What would be your dream setup?

My ideal set-up is more or less what I have now, because I'm very lucky to be able to do the kind of work I do with the resources available to me. The only thing I'd add is a newfound interest in good headphones.



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Nathan Edwards


Nathan Edwards

Who are you, and what do you do?

Hi! I'm Nathan Edwards, and I'm a senior editor at Wirecutter, a product reviews website now owned by The New York Times Company. I oversee a bunch of beats including PCs, computer accessories, gaming, networking, and pet gear. I've recently edited articles on automatic pet feeders, game controllers, Wi-Fi extenders, and ultrabooks.

What hardware do you use?

My phone is a Google Pixel XL. I like Pixels because they get fast Android updates and monthly security patches, and the cameras are good enough to catch toddler shenanigans.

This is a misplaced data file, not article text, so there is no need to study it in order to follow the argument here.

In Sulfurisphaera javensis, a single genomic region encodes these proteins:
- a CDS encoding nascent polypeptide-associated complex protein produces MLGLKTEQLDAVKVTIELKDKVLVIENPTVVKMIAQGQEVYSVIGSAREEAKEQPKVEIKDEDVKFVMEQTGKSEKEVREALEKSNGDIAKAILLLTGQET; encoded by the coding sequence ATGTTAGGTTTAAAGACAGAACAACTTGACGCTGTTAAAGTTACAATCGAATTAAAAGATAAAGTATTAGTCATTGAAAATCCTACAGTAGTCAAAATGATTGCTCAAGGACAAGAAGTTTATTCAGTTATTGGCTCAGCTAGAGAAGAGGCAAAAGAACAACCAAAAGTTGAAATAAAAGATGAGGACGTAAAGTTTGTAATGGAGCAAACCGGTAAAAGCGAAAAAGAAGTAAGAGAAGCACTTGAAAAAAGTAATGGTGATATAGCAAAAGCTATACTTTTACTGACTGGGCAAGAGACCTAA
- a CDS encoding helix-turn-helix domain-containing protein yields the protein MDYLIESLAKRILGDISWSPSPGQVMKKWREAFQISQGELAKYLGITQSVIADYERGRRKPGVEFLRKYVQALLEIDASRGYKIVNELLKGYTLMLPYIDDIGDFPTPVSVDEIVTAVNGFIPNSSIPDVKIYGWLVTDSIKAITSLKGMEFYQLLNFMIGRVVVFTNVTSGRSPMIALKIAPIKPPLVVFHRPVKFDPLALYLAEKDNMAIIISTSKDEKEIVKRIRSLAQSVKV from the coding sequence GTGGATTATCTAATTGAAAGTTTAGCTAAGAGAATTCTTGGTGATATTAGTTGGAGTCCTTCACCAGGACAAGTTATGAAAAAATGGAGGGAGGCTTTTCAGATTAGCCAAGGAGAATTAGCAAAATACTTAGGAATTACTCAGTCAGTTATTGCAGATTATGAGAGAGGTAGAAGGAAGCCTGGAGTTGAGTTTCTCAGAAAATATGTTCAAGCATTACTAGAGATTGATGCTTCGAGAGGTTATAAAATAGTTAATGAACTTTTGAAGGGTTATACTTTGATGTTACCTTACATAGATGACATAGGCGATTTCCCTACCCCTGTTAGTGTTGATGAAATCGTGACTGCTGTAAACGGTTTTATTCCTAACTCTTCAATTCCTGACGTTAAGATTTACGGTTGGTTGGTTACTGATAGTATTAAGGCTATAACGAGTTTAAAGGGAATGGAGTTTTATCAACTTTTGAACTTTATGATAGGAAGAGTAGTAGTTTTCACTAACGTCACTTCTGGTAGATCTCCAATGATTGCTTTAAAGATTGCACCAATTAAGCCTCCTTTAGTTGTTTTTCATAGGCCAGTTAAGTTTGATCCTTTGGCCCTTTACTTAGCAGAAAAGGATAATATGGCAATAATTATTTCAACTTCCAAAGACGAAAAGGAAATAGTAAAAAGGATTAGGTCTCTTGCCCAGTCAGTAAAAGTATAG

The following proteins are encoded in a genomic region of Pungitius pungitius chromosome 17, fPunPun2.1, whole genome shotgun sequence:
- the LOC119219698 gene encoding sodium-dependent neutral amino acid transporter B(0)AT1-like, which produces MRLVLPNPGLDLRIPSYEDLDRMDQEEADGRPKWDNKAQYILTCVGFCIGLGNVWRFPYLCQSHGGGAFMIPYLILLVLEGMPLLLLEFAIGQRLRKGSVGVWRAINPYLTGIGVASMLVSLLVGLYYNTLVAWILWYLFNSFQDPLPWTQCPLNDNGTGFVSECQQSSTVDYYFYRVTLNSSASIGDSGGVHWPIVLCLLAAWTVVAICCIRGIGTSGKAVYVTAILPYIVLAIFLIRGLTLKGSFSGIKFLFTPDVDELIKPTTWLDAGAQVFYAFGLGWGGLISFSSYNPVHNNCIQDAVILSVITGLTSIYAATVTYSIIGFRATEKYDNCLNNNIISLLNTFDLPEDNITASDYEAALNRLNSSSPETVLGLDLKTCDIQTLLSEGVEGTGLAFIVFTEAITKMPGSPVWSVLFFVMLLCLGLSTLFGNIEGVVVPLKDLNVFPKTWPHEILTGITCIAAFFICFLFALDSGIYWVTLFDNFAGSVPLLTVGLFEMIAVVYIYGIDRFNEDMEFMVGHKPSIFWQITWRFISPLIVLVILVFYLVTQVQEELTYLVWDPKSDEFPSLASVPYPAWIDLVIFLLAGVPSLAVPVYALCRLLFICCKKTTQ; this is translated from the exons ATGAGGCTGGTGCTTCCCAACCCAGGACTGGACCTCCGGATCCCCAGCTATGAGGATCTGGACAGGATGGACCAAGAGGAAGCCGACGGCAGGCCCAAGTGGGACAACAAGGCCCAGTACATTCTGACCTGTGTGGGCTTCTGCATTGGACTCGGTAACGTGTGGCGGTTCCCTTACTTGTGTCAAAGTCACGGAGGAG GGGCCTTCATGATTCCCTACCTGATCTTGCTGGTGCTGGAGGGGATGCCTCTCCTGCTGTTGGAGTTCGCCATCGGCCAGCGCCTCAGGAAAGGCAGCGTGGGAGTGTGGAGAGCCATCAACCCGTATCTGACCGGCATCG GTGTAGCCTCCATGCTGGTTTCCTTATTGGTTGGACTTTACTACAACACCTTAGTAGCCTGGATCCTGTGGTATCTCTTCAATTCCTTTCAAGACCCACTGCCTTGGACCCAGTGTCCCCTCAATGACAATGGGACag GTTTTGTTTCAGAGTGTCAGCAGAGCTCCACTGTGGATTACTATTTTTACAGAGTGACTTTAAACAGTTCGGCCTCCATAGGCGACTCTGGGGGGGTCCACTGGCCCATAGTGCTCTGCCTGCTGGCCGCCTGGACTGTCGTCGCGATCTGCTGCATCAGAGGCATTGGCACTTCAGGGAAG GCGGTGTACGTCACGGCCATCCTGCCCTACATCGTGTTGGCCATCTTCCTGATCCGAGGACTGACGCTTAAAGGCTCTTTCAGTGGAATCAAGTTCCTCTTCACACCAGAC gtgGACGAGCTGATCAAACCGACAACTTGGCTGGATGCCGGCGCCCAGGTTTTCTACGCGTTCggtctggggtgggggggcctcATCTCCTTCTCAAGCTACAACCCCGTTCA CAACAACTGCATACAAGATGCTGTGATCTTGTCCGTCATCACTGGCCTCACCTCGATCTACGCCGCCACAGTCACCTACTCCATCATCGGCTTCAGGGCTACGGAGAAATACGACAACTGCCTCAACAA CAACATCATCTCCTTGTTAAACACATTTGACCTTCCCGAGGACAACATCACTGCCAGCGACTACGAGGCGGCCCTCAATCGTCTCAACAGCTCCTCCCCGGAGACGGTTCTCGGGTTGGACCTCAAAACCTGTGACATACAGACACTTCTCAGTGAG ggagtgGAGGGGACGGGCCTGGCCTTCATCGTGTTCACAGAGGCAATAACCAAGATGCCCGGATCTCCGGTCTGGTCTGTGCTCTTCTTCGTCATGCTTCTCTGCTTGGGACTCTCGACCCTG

I've worked from home for five and half years, so I have a pretty solid setup, most of it current or former Wirecutter picks. For work I use a company-issued 13-inch Touchbar MacBook Pro, but mostly as a desktop, because of its pizza-box keyboard and bad battery life. I have a Satechi Thunderbolt 3 hub plugged into it that goes to a USB switcher that goes to the USB hub on my Dell U2715H monitor. Plugged into that are my keyboard (Leopold FC660C), mouse (Logitech MX Master), webcam (Logitech C920), and my USB mic (Blue Yeti) which has a pair of Sony MDR-7506 headphones connected to it. The USB switcher is also connected to my desktop PC, so I can use all the same peripherals, and switch between computers with three button presses. I also have a Muji planner and a couple of gel pens I really like. And a Pomodoro timer shaped like a tomato. I love Field Notes; I got a subscription to their quarterly plan for one year about five years ago and I'm still working my way through the surplus. I have a sit-stand desk that mostly sits.